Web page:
A wise man once said: “There are no mistakes–only happy accidents.” And that wise man was Bob Ross, the artistic frizzy-haired host of the much-loved, but often parody-ed, PBS show The Joy of Painting.
Last month, fans of Ross’ melodic voice and serene landscapes filled with fluffy clouds and “happy trees” were absolutely delighted by the announcement of a week-long Joy of Painting marathon hosted by the Amazon-owned online television streaming platform, Twitch.
The marathon includes all 403 episodes of the cult-classic and will last approximately 8.5 days. That’s a lot of mountains! The company’s decision is certainly no mistake; the marathon is being used as a fun, nostalgic way to promote its Creative channel which, in the words of a press release, encourage a “determined community of artists, crafters and builders who have been using Twitch to broadcast their creative processes.”
The marathon began last week on Ross’ birthday, October 29, and drew in an incredible 800,000 viewers within the first 24 hours. During its press time, it was revealed that 60,000 individuals were watching the channel simultaneously.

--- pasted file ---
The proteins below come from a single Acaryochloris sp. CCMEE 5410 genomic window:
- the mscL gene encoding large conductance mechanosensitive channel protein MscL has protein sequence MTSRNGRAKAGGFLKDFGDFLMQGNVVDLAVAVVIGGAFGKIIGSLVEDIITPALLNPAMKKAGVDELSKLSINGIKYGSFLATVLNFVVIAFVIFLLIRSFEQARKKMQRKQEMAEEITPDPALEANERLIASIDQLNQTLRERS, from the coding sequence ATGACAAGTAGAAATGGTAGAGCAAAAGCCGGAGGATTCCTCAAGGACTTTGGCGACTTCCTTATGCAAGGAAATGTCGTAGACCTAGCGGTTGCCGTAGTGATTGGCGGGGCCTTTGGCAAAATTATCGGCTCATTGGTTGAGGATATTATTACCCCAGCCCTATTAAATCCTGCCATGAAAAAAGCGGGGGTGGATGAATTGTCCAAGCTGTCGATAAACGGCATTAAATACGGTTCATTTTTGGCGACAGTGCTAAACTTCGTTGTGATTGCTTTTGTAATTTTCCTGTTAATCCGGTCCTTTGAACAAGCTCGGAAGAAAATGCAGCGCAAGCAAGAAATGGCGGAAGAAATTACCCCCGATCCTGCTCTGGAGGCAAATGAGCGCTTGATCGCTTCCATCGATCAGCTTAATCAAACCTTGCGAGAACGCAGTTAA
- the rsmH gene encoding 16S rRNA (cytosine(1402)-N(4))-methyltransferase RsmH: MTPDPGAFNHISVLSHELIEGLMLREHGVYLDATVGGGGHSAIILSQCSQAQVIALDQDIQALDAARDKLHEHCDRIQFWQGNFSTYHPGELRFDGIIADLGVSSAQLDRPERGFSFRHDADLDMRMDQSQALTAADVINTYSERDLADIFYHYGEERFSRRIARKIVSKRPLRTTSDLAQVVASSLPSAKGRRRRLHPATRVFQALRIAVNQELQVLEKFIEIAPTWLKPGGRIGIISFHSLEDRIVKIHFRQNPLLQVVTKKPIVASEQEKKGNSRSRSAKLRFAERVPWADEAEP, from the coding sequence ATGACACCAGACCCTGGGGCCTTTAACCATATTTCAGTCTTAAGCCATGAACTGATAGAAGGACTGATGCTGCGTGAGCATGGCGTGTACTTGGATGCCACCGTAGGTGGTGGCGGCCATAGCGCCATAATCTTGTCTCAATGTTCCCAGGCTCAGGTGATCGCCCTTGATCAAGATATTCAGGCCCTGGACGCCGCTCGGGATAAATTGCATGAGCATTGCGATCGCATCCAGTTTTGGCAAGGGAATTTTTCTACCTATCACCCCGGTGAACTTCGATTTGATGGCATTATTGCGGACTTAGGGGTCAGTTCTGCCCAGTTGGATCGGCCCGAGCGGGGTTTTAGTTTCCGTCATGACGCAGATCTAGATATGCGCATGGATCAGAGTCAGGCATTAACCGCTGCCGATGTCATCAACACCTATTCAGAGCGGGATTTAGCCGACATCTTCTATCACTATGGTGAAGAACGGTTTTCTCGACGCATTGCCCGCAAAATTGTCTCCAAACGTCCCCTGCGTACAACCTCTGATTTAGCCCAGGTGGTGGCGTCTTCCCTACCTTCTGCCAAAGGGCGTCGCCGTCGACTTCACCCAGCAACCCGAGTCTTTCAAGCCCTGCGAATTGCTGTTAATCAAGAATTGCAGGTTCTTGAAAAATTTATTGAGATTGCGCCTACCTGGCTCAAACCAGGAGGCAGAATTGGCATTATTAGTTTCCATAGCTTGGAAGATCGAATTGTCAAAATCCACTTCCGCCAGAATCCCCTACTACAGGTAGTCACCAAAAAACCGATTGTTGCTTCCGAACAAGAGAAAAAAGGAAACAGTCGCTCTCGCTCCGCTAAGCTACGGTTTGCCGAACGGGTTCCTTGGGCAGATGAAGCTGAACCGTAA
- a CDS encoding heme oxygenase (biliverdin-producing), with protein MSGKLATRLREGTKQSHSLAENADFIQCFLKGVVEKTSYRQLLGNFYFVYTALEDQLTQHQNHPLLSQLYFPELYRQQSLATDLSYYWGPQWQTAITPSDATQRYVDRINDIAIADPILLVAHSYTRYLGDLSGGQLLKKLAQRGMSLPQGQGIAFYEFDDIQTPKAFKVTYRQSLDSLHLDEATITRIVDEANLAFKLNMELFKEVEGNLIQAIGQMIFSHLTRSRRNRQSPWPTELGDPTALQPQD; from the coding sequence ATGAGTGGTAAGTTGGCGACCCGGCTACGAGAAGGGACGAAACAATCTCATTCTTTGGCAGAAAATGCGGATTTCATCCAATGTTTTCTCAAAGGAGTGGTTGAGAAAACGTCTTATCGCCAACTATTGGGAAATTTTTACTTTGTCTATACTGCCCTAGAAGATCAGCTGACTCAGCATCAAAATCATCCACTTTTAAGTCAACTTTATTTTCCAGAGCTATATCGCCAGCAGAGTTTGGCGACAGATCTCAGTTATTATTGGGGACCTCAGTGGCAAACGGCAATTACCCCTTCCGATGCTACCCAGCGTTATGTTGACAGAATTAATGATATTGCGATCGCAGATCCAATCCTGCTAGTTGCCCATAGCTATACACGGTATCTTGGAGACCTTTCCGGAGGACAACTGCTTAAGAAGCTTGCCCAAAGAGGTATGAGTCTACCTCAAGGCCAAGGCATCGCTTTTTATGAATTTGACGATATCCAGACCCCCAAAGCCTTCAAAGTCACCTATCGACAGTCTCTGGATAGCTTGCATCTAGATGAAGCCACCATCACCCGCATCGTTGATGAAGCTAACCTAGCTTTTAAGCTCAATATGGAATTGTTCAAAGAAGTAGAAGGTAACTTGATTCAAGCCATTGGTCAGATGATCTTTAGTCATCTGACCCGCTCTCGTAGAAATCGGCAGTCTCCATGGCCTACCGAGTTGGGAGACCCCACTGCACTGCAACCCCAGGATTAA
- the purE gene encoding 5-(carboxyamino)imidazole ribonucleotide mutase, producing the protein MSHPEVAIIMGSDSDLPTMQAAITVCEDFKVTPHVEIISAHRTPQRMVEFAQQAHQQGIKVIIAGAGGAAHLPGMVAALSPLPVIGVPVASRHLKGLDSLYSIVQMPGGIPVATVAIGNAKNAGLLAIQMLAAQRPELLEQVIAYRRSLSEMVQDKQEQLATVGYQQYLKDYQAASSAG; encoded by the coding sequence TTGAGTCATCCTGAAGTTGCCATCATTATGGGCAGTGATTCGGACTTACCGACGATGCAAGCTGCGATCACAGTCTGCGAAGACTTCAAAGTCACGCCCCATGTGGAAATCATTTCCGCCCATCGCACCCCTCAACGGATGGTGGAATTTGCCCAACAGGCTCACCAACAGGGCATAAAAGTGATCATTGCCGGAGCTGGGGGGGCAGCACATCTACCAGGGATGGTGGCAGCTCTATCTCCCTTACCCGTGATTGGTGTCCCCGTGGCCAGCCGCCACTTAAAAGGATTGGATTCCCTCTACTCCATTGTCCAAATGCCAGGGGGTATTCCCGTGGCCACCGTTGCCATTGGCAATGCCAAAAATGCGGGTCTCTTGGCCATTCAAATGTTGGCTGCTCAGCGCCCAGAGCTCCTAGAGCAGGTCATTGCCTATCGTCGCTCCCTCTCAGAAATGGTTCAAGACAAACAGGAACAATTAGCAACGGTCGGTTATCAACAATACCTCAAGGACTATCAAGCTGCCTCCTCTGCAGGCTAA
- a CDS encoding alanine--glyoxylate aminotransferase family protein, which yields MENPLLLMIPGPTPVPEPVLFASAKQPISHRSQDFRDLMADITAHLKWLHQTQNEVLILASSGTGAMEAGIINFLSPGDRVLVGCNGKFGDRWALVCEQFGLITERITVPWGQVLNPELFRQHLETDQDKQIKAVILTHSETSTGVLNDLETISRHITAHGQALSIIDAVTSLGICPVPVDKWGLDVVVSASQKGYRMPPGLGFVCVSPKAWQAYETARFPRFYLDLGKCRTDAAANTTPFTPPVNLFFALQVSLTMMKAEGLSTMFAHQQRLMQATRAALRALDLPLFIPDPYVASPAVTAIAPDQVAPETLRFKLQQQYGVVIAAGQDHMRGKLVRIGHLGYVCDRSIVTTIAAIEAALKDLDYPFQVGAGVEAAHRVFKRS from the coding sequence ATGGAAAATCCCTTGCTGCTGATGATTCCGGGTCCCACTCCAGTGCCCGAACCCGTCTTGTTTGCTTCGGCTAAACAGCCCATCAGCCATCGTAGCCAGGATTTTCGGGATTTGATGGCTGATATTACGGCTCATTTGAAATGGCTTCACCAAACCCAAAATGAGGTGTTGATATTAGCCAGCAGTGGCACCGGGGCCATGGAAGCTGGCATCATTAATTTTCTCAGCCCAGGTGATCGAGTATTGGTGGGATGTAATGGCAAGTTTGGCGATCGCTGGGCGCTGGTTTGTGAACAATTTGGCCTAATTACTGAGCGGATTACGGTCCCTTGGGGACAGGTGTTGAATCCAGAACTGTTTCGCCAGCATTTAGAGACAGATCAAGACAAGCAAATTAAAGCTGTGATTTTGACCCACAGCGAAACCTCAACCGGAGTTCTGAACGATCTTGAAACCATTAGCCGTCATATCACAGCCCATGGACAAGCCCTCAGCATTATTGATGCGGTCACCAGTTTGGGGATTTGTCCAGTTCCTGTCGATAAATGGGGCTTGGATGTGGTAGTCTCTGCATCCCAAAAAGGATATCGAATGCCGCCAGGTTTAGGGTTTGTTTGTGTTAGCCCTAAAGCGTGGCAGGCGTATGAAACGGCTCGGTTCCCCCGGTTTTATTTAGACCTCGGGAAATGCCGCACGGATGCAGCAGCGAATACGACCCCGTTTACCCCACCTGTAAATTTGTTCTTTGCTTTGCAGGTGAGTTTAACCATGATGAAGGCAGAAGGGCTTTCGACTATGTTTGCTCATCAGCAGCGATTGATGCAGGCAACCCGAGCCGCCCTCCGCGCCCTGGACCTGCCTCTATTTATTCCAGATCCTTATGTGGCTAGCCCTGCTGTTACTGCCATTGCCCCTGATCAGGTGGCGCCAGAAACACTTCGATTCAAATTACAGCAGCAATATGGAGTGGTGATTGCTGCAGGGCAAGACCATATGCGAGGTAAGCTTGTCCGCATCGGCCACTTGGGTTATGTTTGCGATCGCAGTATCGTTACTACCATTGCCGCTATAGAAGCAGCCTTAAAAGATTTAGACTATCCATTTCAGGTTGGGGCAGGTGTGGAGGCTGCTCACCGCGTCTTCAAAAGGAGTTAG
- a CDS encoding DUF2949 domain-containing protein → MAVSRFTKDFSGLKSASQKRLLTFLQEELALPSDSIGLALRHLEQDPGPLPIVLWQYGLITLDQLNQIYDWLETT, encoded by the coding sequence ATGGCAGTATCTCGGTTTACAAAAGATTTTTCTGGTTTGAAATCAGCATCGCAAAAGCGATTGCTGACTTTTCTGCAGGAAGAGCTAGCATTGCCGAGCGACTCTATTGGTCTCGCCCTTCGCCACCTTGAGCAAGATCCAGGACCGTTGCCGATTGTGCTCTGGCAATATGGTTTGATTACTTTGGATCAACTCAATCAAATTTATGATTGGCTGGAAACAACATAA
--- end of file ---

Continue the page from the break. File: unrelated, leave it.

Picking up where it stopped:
The Joy of Painting aired on PBS in Canada, the U.S., and Europe between 1983 and 1994. The concept was fun, yet simple: each episode lasted 30 minutes and involved host Bob Ross in front of his easel, giving simple lessons about landscape techniques in oil paintings. Ross would finish a painting by the conclusion of each episode.
Though Ross has sadly been dead now for 20 years, he is still remembered by even today’s youth due to recent appearances in internet memes and references in popular culture. Though he is often the subject of jokes and mimicry, others have also been pointing out the merits of the show and how it can be used as an excellent tool to get people excited about art. Ross’ friendly attitude is engaging and his easy technique makes the series a fun guide for beginners and art enthusiasts alike.
While many are simply enjoying the Twitch marathon, others are taking to Twitter to report that they have been painting and doodling along with Ross, mostly through Microsoft’s Paint program. What a world we live in, eh?
The Joy of Painting marathon can be viewed on Twitch until November 7.